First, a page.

Photo essay for the Special Initiative “From Fear to Resilience: Visual Storytelling of COVID-19 in Southeast Asia” by SEA Junction and Partners.
|Title:||Transgender Women Bond in Solidarity in Jogjakarta|
The government’s official recognition on 2 March 2020 that COVID-19 was in Indonesia, was the beginning of drastic changes in the lives of the country’s 267 million inhabitants. Like in the rest of the world, people had to wear masks, keep distance and wash hands as often as possible. Soon, also lock-down measures or Pembatasan Sosial Berskala Besar/PSBB were introduced, but only in those regions that met specific criteria.
The Special Region of Jogjakarta decided not to implement the measures, but people were encouraged to stay home. Tourism in this second popular Indonesian tourist destination came to a halt, especially after the COVID-19 emergency response status was eventually adopted and later extended. Many shops, restaurants and other businesses have closed down because there has been only few or even no customer coming.
This has affected also those working informally and in the shadow of the law. In Yogyakarta, there are approximately 150 transgender women, commonly called waria, who are working on the streets. They earn their incomes as buskers and sex workers as it is difficult for them to find formal employment due to stigma and discrimination. Most of them live in simple rented rooms and often have only enough to eat. The COVID-19 restrictions have made it difficult for them to earn their little money, threatening their survival.
Some transgender organizations such as the Ikatan Waria Yogyakarta or Iwayo (Yogyakarta Transgender Association) and the Pesantren Waria Al-Fattah (Transgender Islamic Boarding School Al-Fattah) have been active in providing relief to ease the burden. The Pesantren for transgender women, founded and lead by the widely-respected transgender leader Shinta Ratri, organizes a food bank for the waria, pedicab drivers and other disadvantaged and vulnerable groups every Friday and on special occasions.
Usually, during the Islamic month-long dawn-to-sunset fasting of Ramadhan and for the final celebration of Eid al-Fitr, this year falling on 23-24 May, the Pesantren would prepare communal meals to break the fast and share it with transgender visitors and neighbours But, this year because of COVID-19 they could not hold these communal meals together, except for the waria who live in the pesantren. Also, they could not make the yearly pilgrimage to the tombs of transgender women as they normally would one week before the start of the fasting month. They decided to only hold the customary ritual of Nyadran dedicated to the goddess of rise and fertility, Dewi Sri, to welcome Ramadhan and instead of preparing communal meals they organized the distribution of staple food to members of the transgender community.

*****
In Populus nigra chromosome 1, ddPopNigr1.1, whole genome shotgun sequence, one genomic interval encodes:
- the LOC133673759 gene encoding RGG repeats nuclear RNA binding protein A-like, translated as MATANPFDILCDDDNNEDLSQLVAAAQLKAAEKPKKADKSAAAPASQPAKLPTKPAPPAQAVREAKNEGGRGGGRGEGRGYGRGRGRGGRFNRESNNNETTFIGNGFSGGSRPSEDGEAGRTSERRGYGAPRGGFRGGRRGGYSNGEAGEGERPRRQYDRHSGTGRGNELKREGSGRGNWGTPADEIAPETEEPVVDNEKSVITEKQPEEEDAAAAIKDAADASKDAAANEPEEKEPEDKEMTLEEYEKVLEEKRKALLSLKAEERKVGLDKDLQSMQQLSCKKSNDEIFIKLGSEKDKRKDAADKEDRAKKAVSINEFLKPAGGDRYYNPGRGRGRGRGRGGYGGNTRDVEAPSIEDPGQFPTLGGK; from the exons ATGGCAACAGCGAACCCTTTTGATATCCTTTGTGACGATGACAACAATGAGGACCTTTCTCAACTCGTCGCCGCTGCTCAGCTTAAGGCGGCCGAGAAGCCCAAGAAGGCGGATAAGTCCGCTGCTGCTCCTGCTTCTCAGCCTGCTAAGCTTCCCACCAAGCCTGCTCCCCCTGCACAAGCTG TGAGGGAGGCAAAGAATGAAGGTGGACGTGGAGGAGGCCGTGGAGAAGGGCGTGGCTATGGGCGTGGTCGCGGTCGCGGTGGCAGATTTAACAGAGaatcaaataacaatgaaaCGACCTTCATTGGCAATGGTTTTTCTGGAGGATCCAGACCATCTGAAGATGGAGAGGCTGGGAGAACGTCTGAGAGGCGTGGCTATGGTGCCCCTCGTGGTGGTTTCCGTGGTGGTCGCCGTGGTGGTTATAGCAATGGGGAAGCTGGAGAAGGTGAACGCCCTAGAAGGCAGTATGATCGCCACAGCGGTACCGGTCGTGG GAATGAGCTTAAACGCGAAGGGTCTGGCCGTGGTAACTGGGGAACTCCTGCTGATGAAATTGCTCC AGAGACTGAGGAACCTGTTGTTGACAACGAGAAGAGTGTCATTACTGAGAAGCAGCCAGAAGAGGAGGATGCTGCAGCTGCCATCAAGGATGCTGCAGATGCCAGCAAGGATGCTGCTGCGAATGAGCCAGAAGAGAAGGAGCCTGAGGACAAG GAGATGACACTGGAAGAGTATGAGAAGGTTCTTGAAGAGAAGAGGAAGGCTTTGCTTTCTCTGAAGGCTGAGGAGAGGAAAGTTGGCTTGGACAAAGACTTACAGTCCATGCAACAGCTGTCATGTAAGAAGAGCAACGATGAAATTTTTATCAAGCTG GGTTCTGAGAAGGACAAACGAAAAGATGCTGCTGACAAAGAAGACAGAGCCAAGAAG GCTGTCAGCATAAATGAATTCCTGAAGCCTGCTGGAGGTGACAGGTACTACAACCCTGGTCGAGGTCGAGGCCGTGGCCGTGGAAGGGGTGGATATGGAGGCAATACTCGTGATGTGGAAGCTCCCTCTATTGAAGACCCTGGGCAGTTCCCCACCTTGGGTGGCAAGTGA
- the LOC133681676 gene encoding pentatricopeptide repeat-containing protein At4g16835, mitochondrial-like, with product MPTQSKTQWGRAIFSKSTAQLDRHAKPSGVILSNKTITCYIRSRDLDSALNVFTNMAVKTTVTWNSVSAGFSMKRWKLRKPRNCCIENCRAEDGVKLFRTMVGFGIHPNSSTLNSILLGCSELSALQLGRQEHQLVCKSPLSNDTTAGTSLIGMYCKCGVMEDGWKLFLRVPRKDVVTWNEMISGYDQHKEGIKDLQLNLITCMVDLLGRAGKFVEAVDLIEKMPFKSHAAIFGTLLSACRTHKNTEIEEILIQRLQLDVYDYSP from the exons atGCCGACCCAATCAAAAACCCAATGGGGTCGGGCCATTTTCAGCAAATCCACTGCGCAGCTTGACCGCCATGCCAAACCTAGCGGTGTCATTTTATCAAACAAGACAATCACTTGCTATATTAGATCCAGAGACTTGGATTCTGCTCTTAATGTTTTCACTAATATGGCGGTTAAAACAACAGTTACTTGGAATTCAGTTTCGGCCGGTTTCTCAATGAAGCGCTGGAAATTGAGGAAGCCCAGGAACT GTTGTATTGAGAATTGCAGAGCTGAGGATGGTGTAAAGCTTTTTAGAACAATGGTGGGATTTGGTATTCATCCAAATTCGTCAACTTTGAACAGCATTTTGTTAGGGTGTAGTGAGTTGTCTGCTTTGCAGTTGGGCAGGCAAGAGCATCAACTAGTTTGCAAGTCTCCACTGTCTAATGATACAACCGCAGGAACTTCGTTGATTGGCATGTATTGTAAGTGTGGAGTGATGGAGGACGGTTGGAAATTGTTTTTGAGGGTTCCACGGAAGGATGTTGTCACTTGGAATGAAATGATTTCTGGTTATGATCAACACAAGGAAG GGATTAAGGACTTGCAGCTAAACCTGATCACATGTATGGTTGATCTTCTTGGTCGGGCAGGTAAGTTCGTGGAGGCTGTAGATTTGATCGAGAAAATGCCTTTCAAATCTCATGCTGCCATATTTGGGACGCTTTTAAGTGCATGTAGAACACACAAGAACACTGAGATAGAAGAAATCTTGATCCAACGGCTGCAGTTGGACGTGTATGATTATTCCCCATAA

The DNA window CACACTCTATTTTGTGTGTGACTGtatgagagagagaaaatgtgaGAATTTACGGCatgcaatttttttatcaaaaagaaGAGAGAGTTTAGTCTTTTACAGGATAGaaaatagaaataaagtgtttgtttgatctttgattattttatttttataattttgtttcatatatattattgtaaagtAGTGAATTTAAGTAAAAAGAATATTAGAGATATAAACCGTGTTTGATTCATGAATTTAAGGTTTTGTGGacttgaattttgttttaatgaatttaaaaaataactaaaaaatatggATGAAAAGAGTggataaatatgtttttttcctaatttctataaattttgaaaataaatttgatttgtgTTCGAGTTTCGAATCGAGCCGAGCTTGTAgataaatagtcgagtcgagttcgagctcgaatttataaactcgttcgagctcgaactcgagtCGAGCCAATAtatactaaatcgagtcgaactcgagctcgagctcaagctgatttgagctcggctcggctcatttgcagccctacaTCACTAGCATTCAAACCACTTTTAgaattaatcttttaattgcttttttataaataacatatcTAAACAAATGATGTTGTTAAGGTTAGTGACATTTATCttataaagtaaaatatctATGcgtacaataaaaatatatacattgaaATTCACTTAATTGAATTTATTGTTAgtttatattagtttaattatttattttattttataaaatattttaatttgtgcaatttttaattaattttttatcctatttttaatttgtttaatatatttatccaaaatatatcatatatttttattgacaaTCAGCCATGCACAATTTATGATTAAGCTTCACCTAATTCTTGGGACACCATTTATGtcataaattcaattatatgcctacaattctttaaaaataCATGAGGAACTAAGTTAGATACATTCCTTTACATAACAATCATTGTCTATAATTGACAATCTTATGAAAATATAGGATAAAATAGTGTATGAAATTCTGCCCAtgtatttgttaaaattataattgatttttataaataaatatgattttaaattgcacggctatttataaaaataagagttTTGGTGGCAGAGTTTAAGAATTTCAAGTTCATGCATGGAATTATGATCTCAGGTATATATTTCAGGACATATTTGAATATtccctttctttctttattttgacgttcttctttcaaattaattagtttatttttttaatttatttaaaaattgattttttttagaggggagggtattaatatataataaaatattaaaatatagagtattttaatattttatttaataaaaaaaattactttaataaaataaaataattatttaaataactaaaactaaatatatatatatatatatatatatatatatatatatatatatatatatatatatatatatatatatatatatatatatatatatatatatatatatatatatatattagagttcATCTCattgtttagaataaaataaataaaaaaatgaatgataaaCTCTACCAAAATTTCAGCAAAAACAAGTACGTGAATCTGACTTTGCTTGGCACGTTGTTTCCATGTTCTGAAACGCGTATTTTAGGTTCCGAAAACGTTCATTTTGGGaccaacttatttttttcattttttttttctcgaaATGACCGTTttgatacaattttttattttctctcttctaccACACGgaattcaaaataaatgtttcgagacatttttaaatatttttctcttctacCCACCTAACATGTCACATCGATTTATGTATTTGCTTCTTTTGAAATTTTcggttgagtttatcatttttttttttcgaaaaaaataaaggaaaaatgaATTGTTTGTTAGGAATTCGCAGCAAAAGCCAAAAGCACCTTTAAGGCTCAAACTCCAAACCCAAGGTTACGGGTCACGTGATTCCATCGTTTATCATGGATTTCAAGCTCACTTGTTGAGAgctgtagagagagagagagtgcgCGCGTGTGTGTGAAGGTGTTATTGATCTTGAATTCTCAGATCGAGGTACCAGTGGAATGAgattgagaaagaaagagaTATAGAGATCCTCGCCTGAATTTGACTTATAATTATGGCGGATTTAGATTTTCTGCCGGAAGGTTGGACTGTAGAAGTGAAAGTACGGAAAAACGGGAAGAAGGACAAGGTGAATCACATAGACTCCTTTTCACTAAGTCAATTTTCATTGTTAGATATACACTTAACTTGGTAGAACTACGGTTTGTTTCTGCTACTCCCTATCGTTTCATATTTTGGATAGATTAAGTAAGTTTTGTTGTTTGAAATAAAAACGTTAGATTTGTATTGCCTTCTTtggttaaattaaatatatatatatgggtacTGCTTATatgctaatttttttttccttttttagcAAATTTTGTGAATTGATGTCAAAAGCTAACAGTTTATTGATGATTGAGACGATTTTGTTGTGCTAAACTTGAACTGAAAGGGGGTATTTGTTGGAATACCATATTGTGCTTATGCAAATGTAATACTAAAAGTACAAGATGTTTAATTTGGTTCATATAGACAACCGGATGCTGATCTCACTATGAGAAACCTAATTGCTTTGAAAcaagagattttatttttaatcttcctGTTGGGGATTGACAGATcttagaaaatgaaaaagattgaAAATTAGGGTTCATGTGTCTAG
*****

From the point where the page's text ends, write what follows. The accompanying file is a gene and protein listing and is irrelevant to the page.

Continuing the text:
In order to do so, they raised funds from concerned individuals and social organizations and bought staple foods such as rice, noodles, cooking oil, snacks as well as masks and sanitizers to prevent infection. The items were put into dozens of plastic bags, which were then distributed to disadvantaged transgender women, their families as well as others in need of assistance. The volunteers brought the bags to the houses, but in those areas closed to people who are not local, they had to ask the receivers to come out and meet in an agreed upon location.
As a recent article in the Conversation put it “LGBT people and groups have shown generosity, resilience and creativity amid COVID-19. They have led their communities to provide social support to their fellow citizens despite being discriminated against in their everyday lives.” And this not only in Jogjakarta, but also in other parts of Indonesia. May this foster more tolerance during and in the aftermath of this pandemic!
Nico Haryono is a documentary photographer based in Yogyakarta. He writes travel articles for Indonesian magazines and has contributed to many books including APCEIU’s Asian Cosmos: Auspicious Patterns of Asia in 2018 and Santri Waria in 2020. He won the Gender Equality Photo Contest and Promoting Gender Equality in Education held by UNESCO in 2008 and 2010 respectively and received a grant from TIFA Foundation for Instagram`s Takeover Program. In addition, he works for various NGOs in long-term projects with a special interest in issues related to LGBT and indigenous people. His Instagram account is @hellopelangi
“From Fear to Resilience: Visual Storytelling of COVID-19 in Southeast Asia” is a special initiative of SEA Junction and its partners Beyond Food, GAATW and Bangkok Tribune to promote an alternative narrative of survival, resilience and solidarity. For more background and other stories click here.
SEA Junction, established under the Thai non-profit organization Foundation for Southeast Asia Studies (ForSEA), aims to foster understanding and appreciation of Southeast Asia in all its socio-cultural dimensions- from arts and lifestyles to economy and development. Conveniently located at Room 408 of the Bangkok Arts and Culture Center or BACC (across MBK, BTS National Stadium), SEA Junction facilitates public access to knowledge resources and exchanges among students, practitioners and Southeast Asia lovers. For more information see www.seajunction.org, join the Facebook group: http://www.facebook.com/groups/1693058870976440/ and follow us on twitter and Instagram @seajunction.